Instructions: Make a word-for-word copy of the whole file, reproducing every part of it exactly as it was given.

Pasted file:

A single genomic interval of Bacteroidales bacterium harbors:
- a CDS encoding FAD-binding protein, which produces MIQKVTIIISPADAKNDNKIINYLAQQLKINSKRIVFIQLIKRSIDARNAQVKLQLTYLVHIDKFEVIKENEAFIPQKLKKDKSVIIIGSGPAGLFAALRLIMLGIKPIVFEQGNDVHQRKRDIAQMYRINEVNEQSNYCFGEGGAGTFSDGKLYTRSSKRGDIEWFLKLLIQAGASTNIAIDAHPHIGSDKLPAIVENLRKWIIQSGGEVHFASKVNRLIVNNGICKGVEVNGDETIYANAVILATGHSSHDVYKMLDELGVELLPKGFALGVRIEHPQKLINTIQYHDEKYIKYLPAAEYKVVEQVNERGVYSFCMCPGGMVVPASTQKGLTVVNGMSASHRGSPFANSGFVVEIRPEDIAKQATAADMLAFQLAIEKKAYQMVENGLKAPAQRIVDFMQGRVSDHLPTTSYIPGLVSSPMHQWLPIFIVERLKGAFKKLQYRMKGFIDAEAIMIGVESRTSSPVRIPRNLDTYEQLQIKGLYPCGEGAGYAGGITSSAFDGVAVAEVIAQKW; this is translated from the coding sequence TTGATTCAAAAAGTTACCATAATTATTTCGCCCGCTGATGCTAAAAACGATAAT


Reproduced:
A single genomic interval of Bacteroidales bacterium harbors:
- a CDS encoding FAD-binding protein, which produces MIQKVTIIISPADAKNDNKIINYLAQQLKINSKRIVFIQLIKRSIDARNAQVKLQLTYLVHIDKFEVIKENEAFIPQKLKKDKSVIIIGSGPAGLFAALRLIMLGIKPIVFEQGNDVHQRKRDIAQMYRINEVNEQSNYCFGEGGAGTFSDGKLYTRSSKRGDIEWFLKLLIQAGASTNIAIDAHPHIGSDKLPAIVENLRKWIIQSGGEVHFASKVNRLIVNNGICKGVEVNGDETIYANAVILATGHSSHDVYKMLDELGVELLPKGFALGVRIEHPQKLINTIQYHDEKYIKYLPAAEYKVVEQVNERGVYSFCMCPGGMVVPASTQKGLTVVNGMSASHRGSPFANSGFVVEIRPEDIAKQATAADMLAFQLAIEKKAYQMVENGLKAPAQRIVDFMQGRVSDHLPTTSYIPGLVSSPMHQWLPIFIVERLKGAFKKLQYRMKGFIDAEAIMIGVESRTSSPVRIPRNLDTYEQLQIKGLYPCGEGAGYAGGITSSAFDGVAVAEVIAQKW; this is translated from the coding sequence TTGATTCAAAAAGTTACCATAATTATTTCGCCCGCTGATGCTAAAAACGATAAT